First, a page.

I asked Dan what he thought of the title “Mr. Northfield” that has been bestowed on him by many in the town. He said, “Well, it’s daunting, believe me, because at this age , I can’t keep up with what I used to be able to do but so be it, I’m not going to dismiss it or anything. It brings me to an age I’m not ready to be, how’s that?”
Dan has had recent health setbacks and on Jan. 25 there was a tribute and benefit called “Stepping Out for Mr. Northfield” for him at the Grand Event Center. Dan is grateful for the support of his community and told me, “It’s one of the great things about Northfield, the way we look after each other.”
Sid Freeman once told writer Maggie Lee that he enjoyed life and, if he could, he would come back as a dolphin because “they’re always happy.” Both Sid and Dan Freeman have left a legacy of happiness and service in their wake to the town they both have loved.
Sid’s Friend: George Gobel
Sid had an enduring friendship with the much beloved, amiable comedian with a crew cut, George Gobel. Gobel started singing country music on Chicago’s WLS “Barn Dance” and went on to win an Emmy Award for “Outstanding New Personality” in 1955 for his NBC comedy show, which ran from 1954-60 (with the last season on CBS).
Sid had been introduced to Gobel at an event in Minneapolis by Rev. Robert Dillon, a priest at St. Dominic Church in Northfield, who had served in the military with Gobel. (One of Gobel’s favorite lines was that he had been a B-26 bomber flight instructor for the U.S. Army Air Force in Oklahoma during World War II and “We must have done a good job down there because not one enemy plane got past Tulsa.”) Sid soon became Gobel’s clothing supplier and friend. Scott Richardson wrote in the Northfield News of Sept. 1, 1983, “Gobel would occasionally make reference to Sid Freeman and Northfield on his comedy show…And Gobel once got a big laugh on the Johnny Carson show by wearing a mink tie sent to him from Freeman’s The Hub in Northfield.”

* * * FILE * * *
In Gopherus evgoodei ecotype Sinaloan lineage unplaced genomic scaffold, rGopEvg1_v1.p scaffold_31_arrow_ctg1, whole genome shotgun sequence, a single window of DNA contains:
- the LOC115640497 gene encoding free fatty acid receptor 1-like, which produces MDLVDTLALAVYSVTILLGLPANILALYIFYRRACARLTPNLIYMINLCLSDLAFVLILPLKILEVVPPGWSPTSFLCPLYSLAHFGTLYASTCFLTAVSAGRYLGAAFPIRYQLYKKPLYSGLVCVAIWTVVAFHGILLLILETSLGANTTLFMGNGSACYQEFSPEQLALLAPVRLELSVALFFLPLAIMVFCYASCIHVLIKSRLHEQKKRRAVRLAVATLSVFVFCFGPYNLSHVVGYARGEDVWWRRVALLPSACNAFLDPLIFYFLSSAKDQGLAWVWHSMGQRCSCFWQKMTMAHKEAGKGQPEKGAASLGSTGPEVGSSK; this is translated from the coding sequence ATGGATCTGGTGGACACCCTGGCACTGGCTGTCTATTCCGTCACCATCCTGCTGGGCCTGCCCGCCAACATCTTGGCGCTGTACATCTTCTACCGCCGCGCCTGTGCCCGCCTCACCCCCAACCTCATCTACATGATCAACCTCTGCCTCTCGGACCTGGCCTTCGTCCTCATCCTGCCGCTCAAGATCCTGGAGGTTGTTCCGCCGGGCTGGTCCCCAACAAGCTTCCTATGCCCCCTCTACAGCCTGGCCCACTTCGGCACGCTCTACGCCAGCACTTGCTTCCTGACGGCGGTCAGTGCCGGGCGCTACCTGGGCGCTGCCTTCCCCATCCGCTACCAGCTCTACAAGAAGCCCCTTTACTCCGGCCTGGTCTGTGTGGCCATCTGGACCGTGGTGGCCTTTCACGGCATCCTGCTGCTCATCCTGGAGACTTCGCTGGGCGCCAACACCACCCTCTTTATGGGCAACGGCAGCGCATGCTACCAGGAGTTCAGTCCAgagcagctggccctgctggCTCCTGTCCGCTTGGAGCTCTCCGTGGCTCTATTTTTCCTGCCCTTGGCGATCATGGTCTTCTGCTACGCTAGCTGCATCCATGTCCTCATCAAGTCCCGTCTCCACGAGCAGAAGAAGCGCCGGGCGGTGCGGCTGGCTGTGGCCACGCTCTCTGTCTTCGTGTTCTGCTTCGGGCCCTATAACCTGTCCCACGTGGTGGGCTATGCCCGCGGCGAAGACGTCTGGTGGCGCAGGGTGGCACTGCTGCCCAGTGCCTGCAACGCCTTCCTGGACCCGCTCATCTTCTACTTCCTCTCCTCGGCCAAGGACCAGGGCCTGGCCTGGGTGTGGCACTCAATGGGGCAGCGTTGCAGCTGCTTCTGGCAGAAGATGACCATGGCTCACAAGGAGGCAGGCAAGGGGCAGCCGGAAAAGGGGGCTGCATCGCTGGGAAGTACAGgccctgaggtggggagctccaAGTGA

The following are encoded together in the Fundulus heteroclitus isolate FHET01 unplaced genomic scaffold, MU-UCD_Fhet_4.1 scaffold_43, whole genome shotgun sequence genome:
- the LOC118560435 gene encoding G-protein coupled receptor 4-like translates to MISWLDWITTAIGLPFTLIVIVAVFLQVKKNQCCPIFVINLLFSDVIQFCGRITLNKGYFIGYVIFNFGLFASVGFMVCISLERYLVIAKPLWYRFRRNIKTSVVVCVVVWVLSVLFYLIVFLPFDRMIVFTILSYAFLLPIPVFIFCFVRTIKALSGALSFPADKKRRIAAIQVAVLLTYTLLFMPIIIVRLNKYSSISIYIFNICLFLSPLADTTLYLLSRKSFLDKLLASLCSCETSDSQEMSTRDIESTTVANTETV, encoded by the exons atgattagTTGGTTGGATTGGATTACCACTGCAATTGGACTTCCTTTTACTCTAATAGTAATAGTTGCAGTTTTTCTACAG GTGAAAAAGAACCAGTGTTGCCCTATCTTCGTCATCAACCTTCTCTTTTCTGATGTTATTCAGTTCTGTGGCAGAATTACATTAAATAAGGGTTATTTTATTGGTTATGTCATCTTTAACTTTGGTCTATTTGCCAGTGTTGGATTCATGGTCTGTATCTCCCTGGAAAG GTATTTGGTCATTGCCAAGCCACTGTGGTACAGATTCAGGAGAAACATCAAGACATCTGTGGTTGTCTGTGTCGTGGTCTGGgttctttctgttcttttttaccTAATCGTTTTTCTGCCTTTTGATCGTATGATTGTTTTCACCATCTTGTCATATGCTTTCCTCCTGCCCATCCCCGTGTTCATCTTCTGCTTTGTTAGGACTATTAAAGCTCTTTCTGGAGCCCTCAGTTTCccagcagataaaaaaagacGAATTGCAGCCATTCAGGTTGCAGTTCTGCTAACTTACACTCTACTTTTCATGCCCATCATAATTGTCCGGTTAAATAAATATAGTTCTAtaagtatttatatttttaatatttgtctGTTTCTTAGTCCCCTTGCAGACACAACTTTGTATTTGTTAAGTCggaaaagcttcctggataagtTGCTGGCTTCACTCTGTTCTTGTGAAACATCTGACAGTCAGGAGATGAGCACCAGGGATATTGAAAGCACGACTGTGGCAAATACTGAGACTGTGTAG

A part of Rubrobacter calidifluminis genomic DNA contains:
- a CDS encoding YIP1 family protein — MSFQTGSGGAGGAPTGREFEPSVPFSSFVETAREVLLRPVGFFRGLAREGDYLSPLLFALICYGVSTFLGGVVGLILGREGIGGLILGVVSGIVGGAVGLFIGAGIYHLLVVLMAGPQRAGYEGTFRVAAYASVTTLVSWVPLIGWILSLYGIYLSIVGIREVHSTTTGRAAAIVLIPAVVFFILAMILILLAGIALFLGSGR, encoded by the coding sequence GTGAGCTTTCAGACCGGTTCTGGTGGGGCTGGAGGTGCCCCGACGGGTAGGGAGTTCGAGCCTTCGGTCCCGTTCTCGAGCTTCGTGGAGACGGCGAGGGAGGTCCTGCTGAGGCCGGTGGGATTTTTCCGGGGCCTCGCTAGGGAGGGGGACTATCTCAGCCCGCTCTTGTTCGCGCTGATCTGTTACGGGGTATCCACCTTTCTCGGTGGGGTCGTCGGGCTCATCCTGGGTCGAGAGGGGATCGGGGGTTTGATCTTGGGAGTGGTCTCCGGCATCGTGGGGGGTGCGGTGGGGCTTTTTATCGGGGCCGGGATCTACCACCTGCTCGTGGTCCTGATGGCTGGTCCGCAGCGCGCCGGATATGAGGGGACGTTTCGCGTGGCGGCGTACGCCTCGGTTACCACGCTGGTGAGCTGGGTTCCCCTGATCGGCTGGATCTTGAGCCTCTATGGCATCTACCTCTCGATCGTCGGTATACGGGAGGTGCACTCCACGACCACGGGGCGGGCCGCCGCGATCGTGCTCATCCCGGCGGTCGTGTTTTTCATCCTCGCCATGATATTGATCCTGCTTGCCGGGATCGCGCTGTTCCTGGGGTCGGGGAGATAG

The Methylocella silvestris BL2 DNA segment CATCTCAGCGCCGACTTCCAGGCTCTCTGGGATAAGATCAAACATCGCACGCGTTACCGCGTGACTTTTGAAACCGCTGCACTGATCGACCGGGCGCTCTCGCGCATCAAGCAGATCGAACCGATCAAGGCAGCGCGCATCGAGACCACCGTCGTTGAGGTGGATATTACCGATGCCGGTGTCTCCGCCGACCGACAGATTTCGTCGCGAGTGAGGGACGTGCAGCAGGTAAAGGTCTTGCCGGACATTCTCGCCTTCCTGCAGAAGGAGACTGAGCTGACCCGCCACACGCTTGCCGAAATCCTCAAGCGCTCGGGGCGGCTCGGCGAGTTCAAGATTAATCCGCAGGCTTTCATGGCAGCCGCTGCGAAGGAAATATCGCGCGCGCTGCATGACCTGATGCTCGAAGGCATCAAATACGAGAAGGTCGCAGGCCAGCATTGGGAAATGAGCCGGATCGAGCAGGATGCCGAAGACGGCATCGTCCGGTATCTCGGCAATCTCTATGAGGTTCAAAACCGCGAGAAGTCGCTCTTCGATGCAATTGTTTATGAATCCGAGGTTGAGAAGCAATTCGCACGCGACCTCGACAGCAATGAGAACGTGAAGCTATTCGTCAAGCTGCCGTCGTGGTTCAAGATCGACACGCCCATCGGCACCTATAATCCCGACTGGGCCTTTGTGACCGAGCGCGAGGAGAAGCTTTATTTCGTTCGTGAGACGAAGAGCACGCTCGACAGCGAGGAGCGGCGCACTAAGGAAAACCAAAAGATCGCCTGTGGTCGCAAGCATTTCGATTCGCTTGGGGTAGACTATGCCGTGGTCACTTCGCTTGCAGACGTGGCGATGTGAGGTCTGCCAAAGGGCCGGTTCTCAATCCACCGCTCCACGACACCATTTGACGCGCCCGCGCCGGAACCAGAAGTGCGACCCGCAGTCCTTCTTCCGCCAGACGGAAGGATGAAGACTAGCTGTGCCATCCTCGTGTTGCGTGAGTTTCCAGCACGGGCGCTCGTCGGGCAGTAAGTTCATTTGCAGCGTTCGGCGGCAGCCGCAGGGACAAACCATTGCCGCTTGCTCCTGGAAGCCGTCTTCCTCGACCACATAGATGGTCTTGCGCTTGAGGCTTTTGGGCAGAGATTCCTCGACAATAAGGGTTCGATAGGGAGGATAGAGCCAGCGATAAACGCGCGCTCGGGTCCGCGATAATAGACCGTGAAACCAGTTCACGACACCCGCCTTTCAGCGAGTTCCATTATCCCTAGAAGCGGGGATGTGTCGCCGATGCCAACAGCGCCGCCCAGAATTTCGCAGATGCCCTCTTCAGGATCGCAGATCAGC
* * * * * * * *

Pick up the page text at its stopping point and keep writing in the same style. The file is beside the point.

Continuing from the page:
Sid persuaded Gobel to serve as celebrity grand marshal of the Defeat of Jesse James Days parade in 1983. In full “outlaw” regalia, Chip DeMann (chairman of the 1983 DJJD committee) and Wayne Eddy met Gobel and his son Greg at the Minneapolis airport and immediately outfitted Gobel in derby and duster, much to his delight.
The very first of the DJJD banquets was held with former Minnesota governor Al Quie being presented with the first Joseph Lee Heywood Distinguished Service Award. The Northfield News reported on Sept. 15, 1983, “George Gobel was delightful in his role as celebrity grand marshal for the celebration. He kept the 300 who attended the Friday evening banquet in stitches during a 20-minute monologue.” Gobel concluded with the words, “Always remember, you can lead a horse to water but before you push him in, remember how a wet horse smells,” after which he was given a standing ovation. When reminded of this, Dan Freeman said, “Oh, that’s wonderful. That’s what made Gobel so funny because he had a way of being humorous without being harmful. He never would put someone down.” Gobel was “a little daft, a little goofy, but his humor was just so gentle.”
The 1983 DJJD celebration was termed the “best ever” in the Northfield News of Sept. 15. Chairman Chip DeMann estimated that about 60,000 spectators lined the grand parade route to salute Quie and “Lonesome George” Gobel, lonesome no more. Wayne Eddy told me that Gobel expressed how nice the people were to him and what a good time he was having. Gobel was impressed by the small community “with the big hearts” and “he was very receptive to it all,” said Eddy.
Sid’s Friend: Jack Carson
So here’s the story that’s been around about actor Jack Carson and Northfield clothier Sid Freeman. From Jan. 1929 to Jan. 1931, Carson had been a Carleton student and then went off to seek fame. Years later Sid saw Carson playing a role on the screen in a movie at the Grand Theater and said, “That guy owes me a bill!” Sid tracked him down, they became fast friends and when Carson died, Sid was among the pallbearers at his funeral.